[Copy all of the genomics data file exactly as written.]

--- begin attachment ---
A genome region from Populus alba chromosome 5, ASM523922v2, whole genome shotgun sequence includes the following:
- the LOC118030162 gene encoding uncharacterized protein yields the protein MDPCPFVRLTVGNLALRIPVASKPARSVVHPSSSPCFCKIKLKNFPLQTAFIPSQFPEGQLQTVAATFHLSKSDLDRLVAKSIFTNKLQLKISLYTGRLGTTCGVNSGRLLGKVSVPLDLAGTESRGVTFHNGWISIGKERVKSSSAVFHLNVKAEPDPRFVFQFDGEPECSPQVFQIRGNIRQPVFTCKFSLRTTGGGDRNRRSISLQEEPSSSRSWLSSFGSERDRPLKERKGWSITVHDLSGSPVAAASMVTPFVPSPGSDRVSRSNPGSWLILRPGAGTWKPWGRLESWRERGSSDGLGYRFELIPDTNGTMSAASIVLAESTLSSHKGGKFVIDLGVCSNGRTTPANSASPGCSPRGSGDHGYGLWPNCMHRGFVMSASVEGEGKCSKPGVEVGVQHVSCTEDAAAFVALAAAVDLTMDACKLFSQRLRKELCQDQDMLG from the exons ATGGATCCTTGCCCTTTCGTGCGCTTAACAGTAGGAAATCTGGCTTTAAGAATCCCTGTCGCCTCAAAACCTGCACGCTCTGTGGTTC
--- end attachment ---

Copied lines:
A genome region from Populus alba chromosome 5, ASM523922v2, whole genome shotgun sequence includes the following:
- the LOC118030162 gene encoding uncharacterized protein yields the protein MDPCPFVRLTVGNLALRIPVASKPARSVVHPSSSPCFCKIKLKNFPLQTAFIPSQFPEGQLQTVAATFHLSKSDLDRLVAKSIFTNKLQLKISLYTGRLGTTCGVNSGRLLGKVSVPLDLAGTESRGVTFHNGWISIGKERVKSSSAVFHLNVKAEPDPRFVFQFDGEPECSPQVFQIRGNIRQPVFTCKFSLRTTGGGDRNRRSISLQEEPSSSRSWLSSFGSERDRPLKERKGWSITVHDLSGSPVAAASMVTPFVPSPGSDRVSRSNPGSWLILRPGAGTWKPWGRLESWRERGSSDGLGYRFELIPDTNGTMSAASIVLAESTLSSHKGGKFVIDLGVCSNGRTTPANSASPGCSPRGSGDHGYGLWPNCMHRGFVMSASVEGEGKCSKPGVEVGVQHVSCTEDAAAFVALAAAVDLTMDACKLFSQRLRKELCQDQDMLG from the exons ATGGATCCTTGCCCTTTCGTGCGCTTAACAGTAGGAAATCTGGCTTTAAGAATCCCTGTCGCCTCAAAACCTGCACGCTCTGTGGTTC